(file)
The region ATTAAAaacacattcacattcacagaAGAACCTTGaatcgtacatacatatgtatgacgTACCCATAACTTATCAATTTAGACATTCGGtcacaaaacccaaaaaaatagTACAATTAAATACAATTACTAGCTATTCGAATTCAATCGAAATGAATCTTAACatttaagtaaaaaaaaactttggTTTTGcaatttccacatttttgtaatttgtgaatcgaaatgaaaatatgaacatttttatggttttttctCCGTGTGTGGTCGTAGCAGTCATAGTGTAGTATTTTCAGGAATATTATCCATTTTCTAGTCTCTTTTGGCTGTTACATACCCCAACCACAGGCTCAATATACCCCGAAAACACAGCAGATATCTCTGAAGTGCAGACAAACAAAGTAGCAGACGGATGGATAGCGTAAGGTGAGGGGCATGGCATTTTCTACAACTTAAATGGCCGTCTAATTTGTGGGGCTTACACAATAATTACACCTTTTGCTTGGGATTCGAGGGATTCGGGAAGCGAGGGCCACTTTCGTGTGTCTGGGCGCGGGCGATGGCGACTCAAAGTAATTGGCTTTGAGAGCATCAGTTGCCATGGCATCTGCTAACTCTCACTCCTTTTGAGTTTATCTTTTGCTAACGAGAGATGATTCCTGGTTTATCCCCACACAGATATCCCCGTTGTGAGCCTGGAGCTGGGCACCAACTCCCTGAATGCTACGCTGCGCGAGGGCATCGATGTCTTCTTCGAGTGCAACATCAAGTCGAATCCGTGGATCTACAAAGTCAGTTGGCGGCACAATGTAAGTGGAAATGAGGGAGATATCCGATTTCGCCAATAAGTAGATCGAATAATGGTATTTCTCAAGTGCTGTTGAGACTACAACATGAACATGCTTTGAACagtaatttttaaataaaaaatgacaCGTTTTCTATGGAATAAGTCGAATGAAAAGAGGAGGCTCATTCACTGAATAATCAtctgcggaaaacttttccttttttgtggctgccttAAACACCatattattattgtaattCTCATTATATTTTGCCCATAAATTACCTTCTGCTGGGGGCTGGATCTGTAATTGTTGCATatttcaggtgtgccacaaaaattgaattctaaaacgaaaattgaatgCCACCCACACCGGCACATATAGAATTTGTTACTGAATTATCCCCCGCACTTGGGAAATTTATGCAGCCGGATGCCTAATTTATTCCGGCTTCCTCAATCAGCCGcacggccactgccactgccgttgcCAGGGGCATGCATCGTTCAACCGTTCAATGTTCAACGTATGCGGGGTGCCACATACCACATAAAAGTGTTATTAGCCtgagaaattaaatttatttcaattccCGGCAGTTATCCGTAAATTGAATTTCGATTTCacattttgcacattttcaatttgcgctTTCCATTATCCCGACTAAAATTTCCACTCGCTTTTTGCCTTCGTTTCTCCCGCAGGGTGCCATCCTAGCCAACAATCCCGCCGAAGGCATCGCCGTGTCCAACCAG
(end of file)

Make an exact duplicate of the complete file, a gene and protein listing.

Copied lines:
The region ATTAAAaacacattcacattcacagaAGAACCTTGaatcgtacatacatatgtatgacgTACCCATAACTTATCAATTTAGACATTCGGtcacaaaacccaaaaaaatagTACAATTAAATACAATTACTAGCTATTCGAATTCAATCGAAATGAATCTTAACatttaagtaaaaaaaaactttggTTTTGcaatttccacatttttgtaatttgtgaatcgaaatgaaaatatgaacatttttatggttttttctCCGTGTGTGGTCGTAGCAGTCATAGTGTAGTATTTTCAGGAATATTATCCATTTTCTAGTCTCTTTTGGCTGTTACATACCCCAACCACAGGCTCAATATACCCCGAAAACACAGCAGATATCTCTGAAGTGCAGACAAACAAAGTAGCAGACGGATGGATAGCGTAAGGTGAGGGGCATGGCATTTTCTACAACTTAAATGGCCGTCTAATTTGTGGGGCTTACACAATAATTACACCTTTTGCTTGGGATTCGAGGGATTCGGGAAGCGAGGGCCACTTTCGTGTGTCTGGGCGCGGGCGATGGCGACTCAAAGTAATTGGCTTTGAGAGCATCAGTTGCCATGGCATCTGCTAACTCTCACTCCTTTTGAGTTTATCTTTTGCTAACGAGAGATGATTCCTGGTTTATCCCCACACAGATATCCCCGTTGTGAGCCTGGAGCTGGGCACCAACTCCCTGAATGCTACGCTGCGCGAGGGCATCGATGTCTTCTTCGAGTGCAACATCAAGTCGAATCCGTGGATCTACAAAGTCAGTTGGCGGCACAATGTAAGTGGAAATGAGGGAGATATCCGATTTCGCCAATAAGTAGATCGAATAATGGTATTTCTCAAGTGCTGTTGAGACTACAACATGAACATGCTTTGAACagtaatttttaaataaaaaatgacaCGTTTTCTATGGAATAAGTCGAATGAAAAGAGGAGGCTCATTCACTGAATAATCAtctgcggaaaacttttccttttttgtggctgccttAAACACCatattattattgtaattCTCATTATATTTTGCCCATAAATTACCTTCTGCTGGGGGCTGGATCTGTAATTGTTGCATatttcaggtgtgccacaaaaattgaattctaaaacgaaaattgaatgCCACCCACACCGGCACATATAGAATTTGTTACTGAATTATCCCCCGCACTTGGGAAATTTATGCAGCCGGATGCCTAATTTATTCCGGCTTCCTCAATCAGCCGcacggccactgccactgccgttgcCAGGGGCATGCATCGTTCAACCGTTCAATGTTCAACGTATGCGGGGTGCCACATACCACATAAAAGTGTTATTAGCCtgagaaattaaatttatttcaattccCGGCAGTTATCCGTAAATTGAATTTCGATTTCacattttgcacattttcaatttgcgctTTCCATTATCCCGACTAAAATTTCCACTCGCTTTTTGCCTTCGTTTCTCCCGCAGGGTGCCATCCTAGCCAACAATCCCGCCGAAGGCATCGCCGTGTCCAACCAG